I agree, this is a great and scary article.  My team is currently in the process of migrating our BW system to HANA, and we are getting some very odd behavior… I won’t go into details, mostly because they are over my head.  But it almost feels like a rogue process at the database or application level is randomly causing the database to disconnect from the processors.  I did not think that sort of thing was possible at the database level, but I’m having second thoughts now.

    I guess my real question is about recovery from this problem.  If the admin was to make this error in the production instance it seems like there are no guarantees that the fix will work.  So are you essentially looking restoring to your last backup?  Yuk!

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    1. Lars Breddemann

      And did the ‘rogue process’ already send a ransom note?  🙂

      Ok, so you do have problems with technology that you or your team lack the know how for to handle it. That’s common and that is what the whole market of IT consultants lives off.

      The advise would be to get that know how (learn, hire consultants, … ) and understand the problem you’re facing.

      Yes, modern application systems are complex – but not incomprehensible. ‘Feeling’ what may or may not be the cause of a problem – especially when it’s not even quite clear what the problem seems to be – never helps addressing it.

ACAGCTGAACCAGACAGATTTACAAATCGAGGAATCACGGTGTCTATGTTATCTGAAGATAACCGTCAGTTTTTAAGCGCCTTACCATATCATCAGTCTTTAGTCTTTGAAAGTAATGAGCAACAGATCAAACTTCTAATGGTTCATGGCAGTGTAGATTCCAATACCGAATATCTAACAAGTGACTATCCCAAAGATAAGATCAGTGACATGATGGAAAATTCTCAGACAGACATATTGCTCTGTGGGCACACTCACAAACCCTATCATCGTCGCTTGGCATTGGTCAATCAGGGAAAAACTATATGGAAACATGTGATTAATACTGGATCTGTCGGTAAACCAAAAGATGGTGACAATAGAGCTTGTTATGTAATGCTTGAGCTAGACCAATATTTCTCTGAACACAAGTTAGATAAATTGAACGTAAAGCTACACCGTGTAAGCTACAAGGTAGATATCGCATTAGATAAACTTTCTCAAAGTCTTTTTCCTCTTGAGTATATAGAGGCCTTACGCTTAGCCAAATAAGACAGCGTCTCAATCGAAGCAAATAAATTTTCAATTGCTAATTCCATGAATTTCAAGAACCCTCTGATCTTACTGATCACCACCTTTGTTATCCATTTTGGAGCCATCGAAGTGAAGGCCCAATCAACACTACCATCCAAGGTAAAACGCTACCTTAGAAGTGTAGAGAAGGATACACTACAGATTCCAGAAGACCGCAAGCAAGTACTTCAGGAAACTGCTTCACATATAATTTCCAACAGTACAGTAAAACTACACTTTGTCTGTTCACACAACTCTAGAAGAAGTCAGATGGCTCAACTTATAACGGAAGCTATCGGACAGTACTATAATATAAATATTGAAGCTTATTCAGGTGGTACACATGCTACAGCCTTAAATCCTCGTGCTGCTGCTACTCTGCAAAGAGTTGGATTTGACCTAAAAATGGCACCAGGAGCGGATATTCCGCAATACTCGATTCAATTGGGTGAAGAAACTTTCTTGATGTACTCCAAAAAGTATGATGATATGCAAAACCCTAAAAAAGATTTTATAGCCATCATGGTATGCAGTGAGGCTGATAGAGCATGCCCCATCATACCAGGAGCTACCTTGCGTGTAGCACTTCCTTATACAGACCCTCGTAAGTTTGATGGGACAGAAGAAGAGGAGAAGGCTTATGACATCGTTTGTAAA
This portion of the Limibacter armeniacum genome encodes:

And no, resorting to the DB restore as the ultima ratio of fixing all DB related problems also isn’t a great strategy. If you’re admin managed to mess up the instance in the way explained in the blog, why would you trust that the same person perfected backup and recovery? Personally I’ve seen more then enough situations where backups were believed to be available but when needed just weren’t.

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  3. Lars Breddemann

    Interesting to me here is not so much that there are ways to mess up the system when equipped with admin privileges and just enough know how to be dangerous (that’s possible with any system, regardless their age or maturity level).

    What I find fascinating is how nobody wonders, why the output of an undocumented script like systemOverview.py  actually is considered when making assessments of the system fitness.

    Unlike many other DBMS SAP HANA’s primary administration tool is not the command line but the UI based tools like SAP HANA Studio or the Web Based DBCockpit. Did these tools provide the same information? That would be a bug then.


    Would I want to have all low level administration tasks fool-proof to avoid that the ‘lesser experience HANA administrator” makes mistakes that can cause a system down time? Absolutely.

    Reality however is: that’s not going to happen anytime soon.

    Administrative work always requires knowledge and judgement.

    Jumping to action and implementing changes in a reflex are never the right response to any warning, alert or information message.

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    1. Mark Förster Post author

      Lars, I fully understand your point, but I think you just provided me a new topic to blog on. There I will explain (among many other points you might find scary) the irresistible lure of command line tools. I hope I find some time to write that article soon.